The 400 Spanish conquistadors who walked into the Aztec capital in the 16th century had conquest and new-world riches on their minds, but they were initially welcomed as friends. From that peaceful vantage point, they were amazed by the splendor of the people of Tenochtitlan — and their cannibalistic brutality.
They found temples soaked with blood and human hearts being burned in ceramic braziers, according to the Archaeological Institute of America.
They had heard tales of thousands sacrificed at the Great Temple’s dedication, four rows of victims that stretched for miles, all waiting to have their hearts torn out.
The conquistadors and the Spaniards who followed them wrote of the victims of human sacrifices rolling down the steps of the temple, where they were dismembered, then eaten in a stew with chilies and tomatoes.
But one thing terrified the European newcomers more than almost anything: A rack of human skulls that towered over one corner of the temple to Huitzilopochtli, the Aztec god of the sun, war and human sacrifice
Andres de Tapia, one of Hernán Cortés’s soldiers, wrote that were so many human skulls, he had to resort to multiplication to count them all.
“We found there were 136,000 heads.”
Those skulls, the conquistadors assumed, were what remained of men who had been defeated in battle.
They were both ornamentation and message: This is what happens to Aztec enemies.
Nearly 500 years later, scientists digging in Mexico City have unearthed the skulls.
They have also turned up more questions about the nature of Aztec human sacrifice that conflict with the conquistadors’ thinking.
Their biggest finding: The skulls weren’t just the heads of male warriors who had been defeated by the Aztecs. Some were the smaller, thinner skulls of women and children.
“We were expecting just men, obviously young men, as warriors would be,” Rodrigo Bolanos, a biological anthropologist investigating the find, told the news agency Reuters, “and the thing about the women and children is that you’d think they wouldn’t be going to war.”
It’s clear the Aztecs had publicly displayed the skulls of women and children, but who were they?
Defeated people from neighboring civilizations? Aztecs who had been sacrificed?
And why did the Aztecs display them in one of their holiest places?
Researchers believe the tower of skulls was definitively a show of power by the Aztecs. But a more detailed explanation has eluded researchers and may have died with the Aztecs.
The skulls were found in the cylindrical edifice near Templo Mayor, one of the main temples in Tenochtitlan.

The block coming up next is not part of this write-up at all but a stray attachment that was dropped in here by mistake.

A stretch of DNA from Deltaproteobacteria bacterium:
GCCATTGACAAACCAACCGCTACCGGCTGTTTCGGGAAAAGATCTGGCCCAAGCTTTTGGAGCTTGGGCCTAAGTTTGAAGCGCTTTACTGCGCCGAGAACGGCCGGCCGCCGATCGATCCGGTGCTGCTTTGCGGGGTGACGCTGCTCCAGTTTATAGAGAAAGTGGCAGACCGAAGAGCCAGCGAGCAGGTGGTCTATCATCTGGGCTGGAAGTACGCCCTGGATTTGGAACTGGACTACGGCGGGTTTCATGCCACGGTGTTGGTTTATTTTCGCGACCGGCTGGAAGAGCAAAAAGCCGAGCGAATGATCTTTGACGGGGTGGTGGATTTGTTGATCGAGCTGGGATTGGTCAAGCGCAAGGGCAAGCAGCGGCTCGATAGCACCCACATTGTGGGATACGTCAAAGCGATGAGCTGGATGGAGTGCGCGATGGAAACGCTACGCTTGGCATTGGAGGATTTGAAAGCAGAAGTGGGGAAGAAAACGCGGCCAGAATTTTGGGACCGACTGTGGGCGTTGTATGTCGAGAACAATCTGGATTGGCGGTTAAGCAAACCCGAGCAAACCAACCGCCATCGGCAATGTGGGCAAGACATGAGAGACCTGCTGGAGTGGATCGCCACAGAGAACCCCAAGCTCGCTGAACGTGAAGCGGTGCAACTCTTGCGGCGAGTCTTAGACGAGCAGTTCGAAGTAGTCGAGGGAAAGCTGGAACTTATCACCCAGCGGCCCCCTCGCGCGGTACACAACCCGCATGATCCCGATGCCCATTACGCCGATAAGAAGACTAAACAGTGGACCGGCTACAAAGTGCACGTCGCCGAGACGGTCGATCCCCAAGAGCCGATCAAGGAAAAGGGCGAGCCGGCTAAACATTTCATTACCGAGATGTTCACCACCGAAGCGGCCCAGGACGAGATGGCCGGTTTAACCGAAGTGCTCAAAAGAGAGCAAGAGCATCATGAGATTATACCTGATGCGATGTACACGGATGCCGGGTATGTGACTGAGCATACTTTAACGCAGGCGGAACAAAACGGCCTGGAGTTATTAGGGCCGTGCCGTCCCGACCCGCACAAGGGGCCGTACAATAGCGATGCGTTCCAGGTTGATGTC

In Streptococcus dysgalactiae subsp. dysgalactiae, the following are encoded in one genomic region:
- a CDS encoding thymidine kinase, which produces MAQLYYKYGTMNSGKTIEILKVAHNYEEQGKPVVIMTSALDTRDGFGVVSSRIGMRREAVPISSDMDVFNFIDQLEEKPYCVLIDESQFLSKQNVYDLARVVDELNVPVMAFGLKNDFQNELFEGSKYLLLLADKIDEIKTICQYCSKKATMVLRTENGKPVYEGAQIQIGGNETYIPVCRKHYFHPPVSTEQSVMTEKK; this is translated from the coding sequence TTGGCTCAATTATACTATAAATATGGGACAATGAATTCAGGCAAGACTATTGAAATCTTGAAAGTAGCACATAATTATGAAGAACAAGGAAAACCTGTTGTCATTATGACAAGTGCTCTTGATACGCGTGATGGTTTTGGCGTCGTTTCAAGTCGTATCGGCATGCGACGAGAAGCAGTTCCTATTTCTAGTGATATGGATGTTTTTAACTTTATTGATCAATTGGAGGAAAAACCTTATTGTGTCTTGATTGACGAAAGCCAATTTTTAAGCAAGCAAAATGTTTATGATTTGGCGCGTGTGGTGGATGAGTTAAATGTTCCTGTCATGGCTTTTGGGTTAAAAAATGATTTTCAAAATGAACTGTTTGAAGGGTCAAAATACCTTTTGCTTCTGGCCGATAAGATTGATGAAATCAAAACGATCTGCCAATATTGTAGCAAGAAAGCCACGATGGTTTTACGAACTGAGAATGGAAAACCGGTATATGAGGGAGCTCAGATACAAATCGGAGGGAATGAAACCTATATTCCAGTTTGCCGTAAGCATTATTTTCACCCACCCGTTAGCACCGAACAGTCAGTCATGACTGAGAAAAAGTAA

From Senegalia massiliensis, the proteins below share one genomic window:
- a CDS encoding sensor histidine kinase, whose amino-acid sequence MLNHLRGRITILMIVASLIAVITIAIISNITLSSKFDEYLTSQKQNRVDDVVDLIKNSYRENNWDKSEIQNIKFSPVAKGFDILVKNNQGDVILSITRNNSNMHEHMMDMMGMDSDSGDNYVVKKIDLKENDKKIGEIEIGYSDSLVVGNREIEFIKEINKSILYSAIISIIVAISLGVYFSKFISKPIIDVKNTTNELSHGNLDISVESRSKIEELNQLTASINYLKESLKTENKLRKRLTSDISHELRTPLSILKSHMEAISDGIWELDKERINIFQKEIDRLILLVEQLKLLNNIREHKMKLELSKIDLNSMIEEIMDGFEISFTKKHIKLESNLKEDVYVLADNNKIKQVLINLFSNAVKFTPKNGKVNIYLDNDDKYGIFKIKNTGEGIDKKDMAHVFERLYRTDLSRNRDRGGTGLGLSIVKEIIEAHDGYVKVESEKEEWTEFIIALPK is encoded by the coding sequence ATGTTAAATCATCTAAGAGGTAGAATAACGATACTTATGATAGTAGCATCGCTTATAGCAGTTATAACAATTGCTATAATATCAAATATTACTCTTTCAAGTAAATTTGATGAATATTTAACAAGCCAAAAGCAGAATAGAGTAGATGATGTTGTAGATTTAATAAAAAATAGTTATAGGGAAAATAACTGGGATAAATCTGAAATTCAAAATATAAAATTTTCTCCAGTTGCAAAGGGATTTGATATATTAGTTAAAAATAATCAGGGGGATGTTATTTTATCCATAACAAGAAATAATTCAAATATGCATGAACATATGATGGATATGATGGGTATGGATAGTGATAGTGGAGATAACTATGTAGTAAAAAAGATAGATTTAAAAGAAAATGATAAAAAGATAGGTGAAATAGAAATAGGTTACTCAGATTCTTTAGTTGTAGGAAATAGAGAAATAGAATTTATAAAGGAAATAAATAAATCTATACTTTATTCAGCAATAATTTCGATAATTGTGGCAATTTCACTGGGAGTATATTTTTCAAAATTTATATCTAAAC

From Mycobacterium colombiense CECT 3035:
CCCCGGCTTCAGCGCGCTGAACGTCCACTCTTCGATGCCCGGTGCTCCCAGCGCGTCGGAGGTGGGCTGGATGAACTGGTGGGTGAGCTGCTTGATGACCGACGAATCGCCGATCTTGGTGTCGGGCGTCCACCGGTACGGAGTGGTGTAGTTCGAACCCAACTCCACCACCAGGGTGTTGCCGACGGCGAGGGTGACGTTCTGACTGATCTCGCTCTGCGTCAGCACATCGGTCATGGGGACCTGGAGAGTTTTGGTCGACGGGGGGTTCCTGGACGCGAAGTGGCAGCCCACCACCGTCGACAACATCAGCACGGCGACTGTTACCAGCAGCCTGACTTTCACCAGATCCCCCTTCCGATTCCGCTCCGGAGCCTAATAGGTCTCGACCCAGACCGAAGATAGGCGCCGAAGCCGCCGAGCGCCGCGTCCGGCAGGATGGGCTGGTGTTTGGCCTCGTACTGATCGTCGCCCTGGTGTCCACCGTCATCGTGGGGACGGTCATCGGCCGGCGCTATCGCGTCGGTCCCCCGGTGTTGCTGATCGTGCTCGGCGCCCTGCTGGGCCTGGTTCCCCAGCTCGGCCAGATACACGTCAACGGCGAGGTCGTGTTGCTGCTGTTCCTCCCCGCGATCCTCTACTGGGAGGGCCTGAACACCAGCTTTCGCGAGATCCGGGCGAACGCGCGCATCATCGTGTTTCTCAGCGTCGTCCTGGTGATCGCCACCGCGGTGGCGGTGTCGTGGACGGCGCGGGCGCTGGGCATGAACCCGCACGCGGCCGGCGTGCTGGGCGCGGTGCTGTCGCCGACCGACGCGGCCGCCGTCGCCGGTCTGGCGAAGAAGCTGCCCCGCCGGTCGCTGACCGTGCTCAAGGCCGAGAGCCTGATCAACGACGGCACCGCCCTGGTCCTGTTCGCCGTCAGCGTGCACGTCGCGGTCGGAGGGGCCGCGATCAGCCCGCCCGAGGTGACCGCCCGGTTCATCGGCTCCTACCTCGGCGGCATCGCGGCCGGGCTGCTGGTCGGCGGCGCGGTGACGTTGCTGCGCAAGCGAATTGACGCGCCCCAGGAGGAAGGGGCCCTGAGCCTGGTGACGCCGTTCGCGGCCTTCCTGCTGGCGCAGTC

Bolanos and other researchers from the Mexican National Institute of Anthropology and History have been researching the skull rack since it was discovered in 2015.
The excavation unearthed nearly 700 skulls.
But the dig is ongoing, and researchers expect to find more as they get closer to the base of the tower of skulls.
The conquistadors weren’t exactly known for their attention to historical preservation. They slaughtered the Aztecs, who outnumbered the Spanish, but were literally outgunned. And the Aztecs who avoided Spanish bullets succumbed to Old World diseases, which further decimated the native population.
On the ruins of the Aztec empire, Mexico City began to rise.
In fact, Cortés and the Spaniards who followed him used the pre-Hispanic structures as the foundation for new churches and cathedrals, according to the Associated Press.
It was both a symbolic decision and a practical one.
It showed how the Aztec gods had been displaced by the Christian church, but also saved the Spaniards the trouble of building new foundations, walls and floors.
Over the intervening centuries, forgotten Aztec ruins — and clues about their pre-Hispanic civilization — were buried beneath the largest city in North America.
But the ruins have refused to stay buried. Some were discovered in the rubble of buildings destroyed in a 1985 earthquake.
And in 1978, workers laying electrical cables two blocks from the Zócalo, Mexico City’s main square, discovered the Aztecs’ Templo Mayor, or high temple.
Centuries after the Aztec civilization fell, the surprise find is still yielding new artifacts — and raising new questions.
“Something is happening that we have no record of,” said Bolanos, the biological anthropologist. “This is really new, a first.”